PMI: The “Photospheric Magnetic field Imager” for ESA’s Vigil mission

PMI: The “Photospheric Magnetic field Imager” for ESA’s Vigil mission

The Photospheric Magnetic field Imager (PMI) is a compact and lightweight vector magnetograph tailored for the use on deep space missions. It strongly builds on the expertise gained in developing  the Solar Orbiter PHI instrument. PMI has been proposed and adopted as one of the key instruments for ESA’s Vigil mission.

The Vigil mission

Vigil is an operational mission, which is part of ESA‘s Space Safety programme and is devoted to space weather. Being positioned at the Lagrange point L5 at an equal distance from the Sun as from Earth, Vigil will provide a constant stream of observational data of the Sun and thus enable a substantial increase to the pre-warning time in case of severe space weather events.

The unique orbital position, the continuous 24/7 stream of data (nominal cadence: 30min), and the additional telemetry for scientific data products makes the mission scientifically interesting for both solar departments at MPS. Co-observations with magnetographs at L1 / Earth will greatly increase the observational coverage of the Sun and help resolve the 180° ambiguity, inherent in the transverse component of the magnetic field deduced from the Zeeman effect. It will increase the SNR for helioseismology and improve measurement of the Sun’s far-side through helioseismic holography.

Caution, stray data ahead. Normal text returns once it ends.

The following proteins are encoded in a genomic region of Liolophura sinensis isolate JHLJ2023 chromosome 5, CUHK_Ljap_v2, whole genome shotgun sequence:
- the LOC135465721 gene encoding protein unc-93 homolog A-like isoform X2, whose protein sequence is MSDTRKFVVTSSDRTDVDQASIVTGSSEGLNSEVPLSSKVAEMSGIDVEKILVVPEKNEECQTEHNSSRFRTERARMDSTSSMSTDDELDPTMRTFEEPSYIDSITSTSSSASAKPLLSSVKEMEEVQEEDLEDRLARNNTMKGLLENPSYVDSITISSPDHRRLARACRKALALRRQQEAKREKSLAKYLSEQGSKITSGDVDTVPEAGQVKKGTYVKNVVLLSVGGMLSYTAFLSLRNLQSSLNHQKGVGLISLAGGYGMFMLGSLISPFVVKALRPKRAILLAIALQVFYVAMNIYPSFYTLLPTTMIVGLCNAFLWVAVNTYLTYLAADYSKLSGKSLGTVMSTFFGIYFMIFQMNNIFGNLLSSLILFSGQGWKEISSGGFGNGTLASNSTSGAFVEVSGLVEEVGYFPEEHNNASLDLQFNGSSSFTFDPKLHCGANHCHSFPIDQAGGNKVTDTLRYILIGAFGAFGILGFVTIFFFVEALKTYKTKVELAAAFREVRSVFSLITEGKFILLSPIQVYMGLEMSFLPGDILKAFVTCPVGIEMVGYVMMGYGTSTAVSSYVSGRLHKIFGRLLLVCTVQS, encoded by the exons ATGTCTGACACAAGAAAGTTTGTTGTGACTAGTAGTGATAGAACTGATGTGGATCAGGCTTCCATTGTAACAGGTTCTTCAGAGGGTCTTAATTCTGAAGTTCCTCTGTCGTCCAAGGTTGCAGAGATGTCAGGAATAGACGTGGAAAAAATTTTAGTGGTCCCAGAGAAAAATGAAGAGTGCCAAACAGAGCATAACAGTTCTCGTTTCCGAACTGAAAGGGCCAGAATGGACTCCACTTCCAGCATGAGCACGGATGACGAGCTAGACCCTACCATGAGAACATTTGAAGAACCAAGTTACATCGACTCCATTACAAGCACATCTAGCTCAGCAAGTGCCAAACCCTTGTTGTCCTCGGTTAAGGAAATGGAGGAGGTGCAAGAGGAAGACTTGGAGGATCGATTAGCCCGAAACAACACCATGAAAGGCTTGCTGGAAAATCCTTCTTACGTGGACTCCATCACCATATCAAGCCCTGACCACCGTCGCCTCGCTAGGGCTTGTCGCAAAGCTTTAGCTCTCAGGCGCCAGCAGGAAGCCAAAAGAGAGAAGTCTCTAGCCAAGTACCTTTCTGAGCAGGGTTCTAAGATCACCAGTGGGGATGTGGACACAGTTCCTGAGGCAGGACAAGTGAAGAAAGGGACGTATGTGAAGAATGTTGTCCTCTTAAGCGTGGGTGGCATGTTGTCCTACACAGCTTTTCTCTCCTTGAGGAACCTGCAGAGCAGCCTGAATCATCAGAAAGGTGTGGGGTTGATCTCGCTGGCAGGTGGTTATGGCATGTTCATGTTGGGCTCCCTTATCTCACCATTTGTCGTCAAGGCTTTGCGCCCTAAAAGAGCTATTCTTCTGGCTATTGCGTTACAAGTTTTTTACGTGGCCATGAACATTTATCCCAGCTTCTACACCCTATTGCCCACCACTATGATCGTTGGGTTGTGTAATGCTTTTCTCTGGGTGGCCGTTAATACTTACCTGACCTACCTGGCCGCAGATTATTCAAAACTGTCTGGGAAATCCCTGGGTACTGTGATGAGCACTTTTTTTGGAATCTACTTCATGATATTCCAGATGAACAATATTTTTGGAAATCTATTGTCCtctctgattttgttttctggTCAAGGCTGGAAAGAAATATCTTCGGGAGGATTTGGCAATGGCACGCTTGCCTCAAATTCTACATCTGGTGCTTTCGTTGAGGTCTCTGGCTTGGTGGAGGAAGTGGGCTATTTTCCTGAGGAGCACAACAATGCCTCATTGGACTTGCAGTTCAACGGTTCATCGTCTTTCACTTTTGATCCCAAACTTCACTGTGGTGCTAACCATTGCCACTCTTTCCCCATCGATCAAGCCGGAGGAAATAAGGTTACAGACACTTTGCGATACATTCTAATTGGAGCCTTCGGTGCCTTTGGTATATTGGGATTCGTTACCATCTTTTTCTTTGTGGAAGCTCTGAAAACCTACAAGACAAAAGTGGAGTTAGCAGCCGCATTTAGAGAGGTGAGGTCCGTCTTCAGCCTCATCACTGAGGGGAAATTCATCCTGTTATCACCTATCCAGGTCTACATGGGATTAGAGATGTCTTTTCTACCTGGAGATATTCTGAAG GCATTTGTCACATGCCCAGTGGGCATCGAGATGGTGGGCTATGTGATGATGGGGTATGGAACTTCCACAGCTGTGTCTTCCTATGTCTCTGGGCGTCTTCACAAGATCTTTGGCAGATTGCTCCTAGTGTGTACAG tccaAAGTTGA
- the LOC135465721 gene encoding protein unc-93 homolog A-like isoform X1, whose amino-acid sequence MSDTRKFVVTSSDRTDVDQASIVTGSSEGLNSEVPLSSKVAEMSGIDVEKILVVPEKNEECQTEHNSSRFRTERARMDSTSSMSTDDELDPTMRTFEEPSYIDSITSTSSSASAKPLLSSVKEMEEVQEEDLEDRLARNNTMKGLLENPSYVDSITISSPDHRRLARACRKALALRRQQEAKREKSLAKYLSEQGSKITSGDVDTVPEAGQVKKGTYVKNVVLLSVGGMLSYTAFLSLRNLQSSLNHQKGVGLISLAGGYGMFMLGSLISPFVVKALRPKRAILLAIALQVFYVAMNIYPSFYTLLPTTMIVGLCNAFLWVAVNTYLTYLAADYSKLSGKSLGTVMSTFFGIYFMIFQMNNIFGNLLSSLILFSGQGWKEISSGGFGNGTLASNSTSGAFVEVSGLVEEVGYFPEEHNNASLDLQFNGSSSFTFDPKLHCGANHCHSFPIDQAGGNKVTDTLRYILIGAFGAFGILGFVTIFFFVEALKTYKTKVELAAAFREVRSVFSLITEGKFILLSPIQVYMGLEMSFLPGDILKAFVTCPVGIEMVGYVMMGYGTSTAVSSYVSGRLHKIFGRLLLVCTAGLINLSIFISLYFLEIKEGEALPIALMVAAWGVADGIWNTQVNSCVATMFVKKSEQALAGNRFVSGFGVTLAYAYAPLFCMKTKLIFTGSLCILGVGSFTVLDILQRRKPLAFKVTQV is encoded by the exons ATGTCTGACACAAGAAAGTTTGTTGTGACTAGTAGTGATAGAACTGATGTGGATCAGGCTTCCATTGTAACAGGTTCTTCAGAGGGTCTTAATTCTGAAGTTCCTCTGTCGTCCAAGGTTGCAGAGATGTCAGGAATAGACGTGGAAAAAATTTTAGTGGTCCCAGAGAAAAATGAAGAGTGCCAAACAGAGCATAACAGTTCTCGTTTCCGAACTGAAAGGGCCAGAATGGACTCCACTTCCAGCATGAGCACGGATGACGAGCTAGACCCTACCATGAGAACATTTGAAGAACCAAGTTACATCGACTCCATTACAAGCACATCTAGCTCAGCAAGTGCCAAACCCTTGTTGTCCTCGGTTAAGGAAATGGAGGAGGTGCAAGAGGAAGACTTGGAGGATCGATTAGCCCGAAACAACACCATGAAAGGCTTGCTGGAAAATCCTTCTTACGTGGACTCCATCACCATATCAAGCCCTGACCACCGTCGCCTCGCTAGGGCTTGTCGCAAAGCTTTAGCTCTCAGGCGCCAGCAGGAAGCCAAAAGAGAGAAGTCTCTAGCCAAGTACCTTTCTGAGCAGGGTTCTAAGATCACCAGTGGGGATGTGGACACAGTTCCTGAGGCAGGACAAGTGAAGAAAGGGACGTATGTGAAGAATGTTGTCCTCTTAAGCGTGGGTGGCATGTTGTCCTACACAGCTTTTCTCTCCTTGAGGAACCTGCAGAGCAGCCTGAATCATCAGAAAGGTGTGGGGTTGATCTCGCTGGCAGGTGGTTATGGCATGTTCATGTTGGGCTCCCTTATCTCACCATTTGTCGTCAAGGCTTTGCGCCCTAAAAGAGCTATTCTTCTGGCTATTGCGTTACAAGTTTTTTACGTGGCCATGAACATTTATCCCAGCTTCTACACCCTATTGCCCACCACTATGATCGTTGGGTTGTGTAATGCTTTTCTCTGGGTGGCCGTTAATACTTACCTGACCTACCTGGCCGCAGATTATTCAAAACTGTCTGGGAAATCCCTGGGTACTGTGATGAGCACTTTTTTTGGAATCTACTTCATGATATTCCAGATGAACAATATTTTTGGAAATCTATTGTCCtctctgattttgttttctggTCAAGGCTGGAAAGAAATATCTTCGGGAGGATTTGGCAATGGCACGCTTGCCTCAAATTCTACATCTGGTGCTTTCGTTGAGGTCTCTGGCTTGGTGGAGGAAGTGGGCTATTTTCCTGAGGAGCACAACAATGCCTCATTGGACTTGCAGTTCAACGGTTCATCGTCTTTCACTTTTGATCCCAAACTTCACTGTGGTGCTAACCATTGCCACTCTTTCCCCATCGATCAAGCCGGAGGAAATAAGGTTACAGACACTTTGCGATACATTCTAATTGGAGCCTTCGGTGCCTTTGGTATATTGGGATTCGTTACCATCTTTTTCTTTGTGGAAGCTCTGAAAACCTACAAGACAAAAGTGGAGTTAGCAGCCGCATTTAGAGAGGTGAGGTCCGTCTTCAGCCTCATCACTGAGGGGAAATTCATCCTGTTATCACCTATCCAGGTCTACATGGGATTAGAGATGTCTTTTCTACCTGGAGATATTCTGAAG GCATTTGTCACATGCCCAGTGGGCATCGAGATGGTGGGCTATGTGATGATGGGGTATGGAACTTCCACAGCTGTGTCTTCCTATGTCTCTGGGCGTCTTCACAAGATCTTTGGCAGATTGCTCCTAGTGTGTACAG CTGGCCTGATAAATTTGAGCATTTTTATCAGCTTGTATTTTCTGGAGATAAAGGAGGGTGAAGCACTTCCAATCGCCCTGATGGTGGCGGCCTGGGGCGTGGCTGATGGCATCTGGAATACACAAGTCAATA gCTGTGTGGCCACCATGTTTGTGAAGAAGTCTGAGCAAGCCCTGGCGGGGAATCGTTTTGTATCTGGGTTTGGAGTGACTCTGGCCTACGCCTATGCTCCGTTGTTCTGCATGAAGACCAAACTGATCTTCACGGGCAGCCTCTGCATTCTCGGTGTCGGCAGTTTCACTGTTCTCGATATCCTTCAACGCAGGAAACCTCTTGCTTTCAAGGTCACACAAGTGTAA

The PMI Instrument

Similar to the Solar Orbiter PHI instrument, PMI will provide vector maps of the photospheric magnetic field. In accordance with the operational character of the VIGIL mission, emphasis is put on the development of a reliable low latency on-board processing pipeline.

The instrument acquires raw data set, comprising ~380 individual images with a cadence of up to 1 to 2 min. To cope with the limited telemetry available for deep space missions, the physical quantities (data products) are derived on board, achieving a total data compression factor of about 30.

Exemplary PMI data products after on-board analysis from left to right: continuum intensity, magnetic field strength, magnetic field inclination, magnetic field azimuth and line-of-sight velocity.

Go to Editor View